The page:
By the time the project was complete, our team had excavated, treated and disposed of 8,961 tons of stabilized soil, along with removing and disposing of 100 tons of fertilizer solids as hazardous waste, 375 tons of demolition debris and 94 loads of concrete. When restoring the site for redevelopment, we rubblized 7,160 tons of concrete slabs and foundations for reuse as backfill for soil excavation.

Overall success was based in the EPC project delivery method, which assigned us overall project management and budget and schedule control, from concept and design to procurement and construction. This approach made it possible to conduct environmental investigations during the demolition process and to integrate demolition and remediation decision-making. Agile work plans allowed decisions to be made in the field in real time, providing flexibility to accommodate time and budget constraints.


The remediation, decommissioning and demolition of the dry fertilizer plant was completed in under nine months at a total cost of less than $5.6 million, saving $200,000 from the original budget. The streamlined decision-making process allowed the team to complete the building demolition and soil remediation simultaneously, which saved time and money. Both were completed by the end of 2016.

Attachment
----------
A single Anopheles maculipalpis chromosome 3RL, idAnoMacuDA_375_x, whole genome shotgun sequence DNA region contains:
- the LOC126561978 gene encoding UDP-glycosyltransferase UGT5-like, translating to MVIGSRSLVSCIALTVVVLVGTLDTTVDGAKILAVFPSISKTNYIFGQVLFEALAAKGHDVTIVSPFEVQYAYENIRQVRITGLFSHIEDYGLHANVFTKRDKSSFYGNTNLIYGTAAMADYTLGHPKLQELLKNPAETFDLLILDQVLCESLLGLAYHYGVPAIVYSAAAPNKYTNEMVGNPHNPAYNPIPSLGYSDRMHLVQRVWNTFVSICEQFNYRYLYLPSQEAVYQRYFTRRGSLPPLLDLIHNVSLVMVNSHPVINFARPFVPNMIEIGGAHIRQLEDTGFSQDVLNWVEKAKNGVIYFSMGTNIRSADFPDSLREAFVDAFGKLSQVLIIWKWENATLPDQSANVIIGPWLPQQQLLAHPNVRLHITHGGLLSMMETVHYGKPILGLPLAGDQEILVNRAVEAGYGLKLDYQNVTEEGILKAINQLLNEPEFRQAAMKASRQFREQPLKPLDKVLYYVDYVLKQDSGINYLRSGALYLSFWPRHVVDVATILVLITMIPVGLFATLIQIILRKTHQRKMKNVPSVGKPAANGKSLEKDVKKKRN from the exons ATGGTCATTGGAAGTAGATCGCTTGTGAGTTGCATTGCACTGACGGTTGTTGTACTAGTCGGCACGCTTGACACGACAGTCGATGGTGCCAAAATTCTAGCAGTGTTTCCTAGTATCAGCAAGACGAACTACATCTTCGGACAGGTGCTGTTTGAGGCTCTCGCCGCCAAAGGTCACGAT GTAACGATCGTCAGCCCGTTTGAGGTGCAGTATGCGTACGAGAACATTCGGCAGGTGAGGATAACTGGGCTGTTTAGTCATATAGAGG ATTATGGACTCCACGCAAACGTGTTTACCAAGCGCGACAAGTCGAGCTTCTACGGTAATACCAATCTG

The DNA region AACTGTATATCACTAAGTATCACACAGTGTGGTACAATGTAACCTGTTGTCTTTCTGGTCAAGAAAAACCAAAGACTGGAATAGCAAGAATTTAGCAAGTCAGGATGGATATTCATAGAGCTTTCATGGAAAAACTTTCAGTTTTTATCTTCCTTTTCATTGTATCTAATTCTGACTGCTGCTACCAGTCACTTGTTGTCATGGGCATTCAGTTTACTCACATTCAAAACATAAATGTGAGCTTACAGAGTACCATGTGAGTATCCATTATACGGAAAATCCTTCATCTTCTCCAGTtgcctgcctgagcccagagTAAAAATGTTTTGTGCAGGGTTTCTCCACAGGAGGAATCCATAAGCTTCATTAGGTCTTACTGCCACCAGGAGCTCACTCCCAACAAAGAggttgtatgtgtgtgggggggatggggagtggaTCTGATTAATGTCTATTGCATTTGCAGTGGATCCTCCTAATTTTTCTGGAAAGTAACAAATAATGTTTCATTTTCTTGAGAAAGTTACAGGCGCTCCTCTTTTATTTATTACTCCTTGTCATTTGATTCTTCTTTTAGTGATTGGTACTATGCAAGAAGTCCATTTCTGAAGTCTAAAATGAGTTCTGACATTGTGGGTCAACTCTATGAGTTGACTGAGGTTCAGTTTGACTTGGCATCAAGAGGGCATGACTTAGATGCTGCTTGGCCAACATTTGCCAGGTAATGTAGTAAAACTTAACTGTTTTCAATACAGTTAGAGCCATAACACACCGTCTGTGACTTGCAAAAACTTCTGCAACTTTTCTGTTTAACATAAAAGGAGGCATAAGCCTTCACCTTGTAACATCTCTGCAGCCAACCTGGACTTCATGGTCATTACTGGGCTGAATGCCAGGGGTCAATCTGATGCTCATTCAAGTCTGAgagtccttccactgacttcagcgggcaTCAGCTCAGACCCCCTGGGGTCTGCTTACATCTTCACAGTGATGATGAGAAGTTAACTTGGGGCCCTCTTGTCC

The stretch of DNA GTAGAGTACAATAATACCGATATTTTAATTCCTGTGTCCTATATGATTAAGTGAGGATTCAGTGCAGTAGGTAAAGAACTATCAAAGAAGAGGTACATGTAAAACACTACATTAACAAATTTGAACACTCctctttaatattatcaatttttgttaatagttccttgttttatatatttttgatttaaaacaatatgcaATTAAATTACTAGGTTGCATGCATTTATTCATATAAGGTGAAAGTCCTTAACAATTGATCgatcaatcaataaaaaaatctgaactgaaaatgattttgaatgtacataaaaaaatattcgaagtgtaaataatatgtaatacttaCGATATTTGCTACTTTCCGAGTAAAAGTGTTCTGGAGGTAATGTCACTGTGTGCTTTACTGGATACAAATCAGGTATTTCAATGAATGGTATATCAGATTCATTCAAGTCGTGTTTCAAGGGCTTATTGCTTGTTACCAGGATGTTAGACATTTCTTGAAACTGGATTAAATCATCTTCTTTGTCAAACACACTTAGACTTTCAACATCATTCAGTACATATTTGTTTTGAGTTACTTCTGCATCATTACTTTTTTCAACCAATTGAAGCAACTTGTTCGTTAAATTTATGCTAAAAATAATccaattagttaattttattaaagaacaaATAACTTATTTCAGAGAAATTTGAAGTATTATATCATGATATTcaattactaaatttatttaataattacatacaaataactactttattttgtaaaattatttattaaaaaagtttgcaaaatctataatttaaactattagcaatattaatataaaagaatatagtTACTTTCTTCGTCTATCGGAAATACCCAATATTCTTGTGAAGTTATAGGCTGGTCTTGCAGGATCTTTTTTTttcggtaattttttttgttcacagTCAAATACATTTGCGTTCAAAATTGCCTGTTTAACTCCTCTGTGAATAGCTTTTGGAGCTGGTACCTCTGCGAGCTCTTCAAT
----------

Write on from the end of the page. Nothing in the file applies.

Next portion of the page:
The project fulfilled all of Loveland Products’ stated objectives. The site was restored and available for redevelopment in the specified time frame. The proactive approach also reduced the expense, long-term liability and risks associated with ongoing remedial activities. The adjacent facility remained in full operation throughout the nine-month process. The work itself was also completed safely. In total, more than 7,000 man-hours were completed at the site with no recordable injuries or illnesses.

The project also demonstrated how a strong, transparent working relationship with regulatory agencies can result in innovative solutions and faster regulatory approvals. By drawing on decades of experience and creative thinking, the team developed a remediation solution that dramatically reduced remediation time and costs while working within the RCA framework.